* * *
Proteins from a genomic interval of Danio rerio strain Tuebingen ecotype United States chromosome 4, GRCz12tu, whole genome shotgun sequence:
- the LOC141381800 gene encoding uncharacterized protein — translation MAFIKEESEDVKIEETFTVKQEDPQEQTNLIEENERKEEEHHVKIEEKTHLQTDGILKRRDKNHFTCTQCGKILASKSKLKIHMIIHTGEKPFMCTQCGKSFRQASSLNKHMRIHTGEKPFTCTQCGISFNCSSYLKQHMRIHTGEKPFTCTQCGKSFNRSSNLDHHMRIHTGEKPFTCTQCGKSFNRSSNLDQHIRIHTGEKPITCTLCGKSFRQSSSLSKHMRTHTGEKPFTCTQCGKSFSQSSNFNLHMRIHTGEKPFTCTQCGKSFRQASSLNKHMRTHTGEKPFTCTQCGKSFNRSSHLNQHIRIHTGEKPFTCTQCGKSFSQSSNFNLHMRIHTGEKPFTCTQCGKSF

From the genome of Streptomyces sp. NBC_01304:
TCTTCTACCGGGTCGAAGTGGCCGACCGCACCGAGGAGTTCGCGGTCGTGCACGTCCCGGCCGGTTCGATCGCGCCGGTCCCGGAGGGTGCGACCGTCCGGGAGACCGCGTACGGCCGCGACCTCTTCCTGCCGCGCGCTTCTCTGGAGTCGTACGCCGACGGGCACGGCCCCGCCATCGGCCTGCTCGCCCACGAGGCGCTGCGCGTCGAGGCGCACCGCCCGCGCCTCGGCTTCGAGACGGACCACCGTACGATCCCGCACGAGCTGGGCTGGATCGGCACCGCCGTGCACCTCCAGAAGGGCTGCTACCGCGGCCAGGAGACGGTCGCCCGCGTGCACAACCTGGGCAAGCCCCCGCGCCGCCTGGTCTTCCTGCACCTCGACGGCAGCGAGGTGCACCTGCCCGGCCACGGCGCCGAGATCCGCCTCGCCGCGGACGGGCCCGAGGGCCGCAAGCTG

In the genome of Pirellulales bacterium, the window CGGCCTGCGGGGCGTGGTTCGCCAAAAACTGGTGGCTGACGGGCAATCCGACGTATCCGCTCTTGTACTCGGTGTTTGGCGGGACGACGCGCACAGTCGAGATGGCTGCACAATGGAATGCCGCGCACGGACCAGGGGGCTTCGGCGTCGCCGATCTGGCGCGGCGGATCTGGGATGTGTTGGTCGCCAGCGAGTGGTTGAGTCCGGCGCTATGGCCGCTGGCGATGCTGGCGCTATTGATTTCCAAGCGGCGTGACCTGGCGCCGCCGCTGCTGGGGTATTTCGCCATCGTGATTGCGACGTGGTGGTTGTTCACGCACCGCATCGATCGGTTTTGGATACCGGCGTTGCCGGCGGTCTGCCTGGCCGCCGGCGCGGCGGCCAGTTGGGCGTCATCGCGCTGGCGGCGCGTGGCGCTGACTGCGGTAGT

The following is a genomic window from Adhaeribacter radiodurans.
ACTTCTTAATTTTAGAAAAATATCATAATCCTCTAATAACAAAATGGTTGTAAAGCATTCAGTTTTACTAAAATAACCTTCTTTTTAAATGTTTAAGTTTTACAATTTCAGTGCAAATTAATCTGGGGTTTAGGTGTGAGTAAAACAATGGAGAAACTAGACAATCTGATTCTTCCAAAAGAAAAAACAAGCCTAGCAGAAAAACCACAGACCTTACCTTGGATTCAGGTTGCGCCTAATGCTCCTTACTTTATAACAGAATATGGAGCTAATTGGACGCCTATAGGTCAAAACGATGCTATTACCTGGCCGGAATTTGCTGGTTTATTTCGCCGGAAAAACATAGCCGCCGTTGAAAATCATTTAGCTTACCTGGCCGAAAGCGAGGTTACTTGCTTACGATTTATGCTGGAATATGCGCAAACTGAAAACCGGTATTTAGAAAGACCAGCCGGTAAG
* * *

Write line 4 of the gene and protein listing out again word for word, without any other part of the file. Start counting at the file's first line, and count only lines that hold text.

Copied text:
TCTTCTACCGGGTCGAAGTGGCCGACCGCACCGAGGAGTTCGCGGTCGTGCACGTCCCGGCCGGTTCGATCGCGCCGGTCCCGGAGGGTGCGACCGTCCGGGAGACCGCGTACGGCCGCGACCTCTTCCTGCCGCGCGCTTCTCTGGAGTCGTACGCCGACGGGCACGGCCCCGCCATCGGCCTGCTCGCCCACGAGGCGCTGCGCGTCGAGGCGCACCGCCCGCGCCTCGGCTTCGAGACGGACCACCGTACGATCCCGCACGAGCTGGGCTGGATCGGCACCGCCGTGCACCTCCAGAAGGGCTGCTACCGCGGCCAGGAGACGGTCGCCCGCGTGCACAACCTGGGCAAGCCCCCGCGCCGCCTGGTCTTCCTGCACCTCGACGGCAGCGAGGTGCACCTGCCCGGCCACGGCGCCGAGATCCGCCTCGCCGCGGACGGGCCCGAGGGCCGCAAGCTG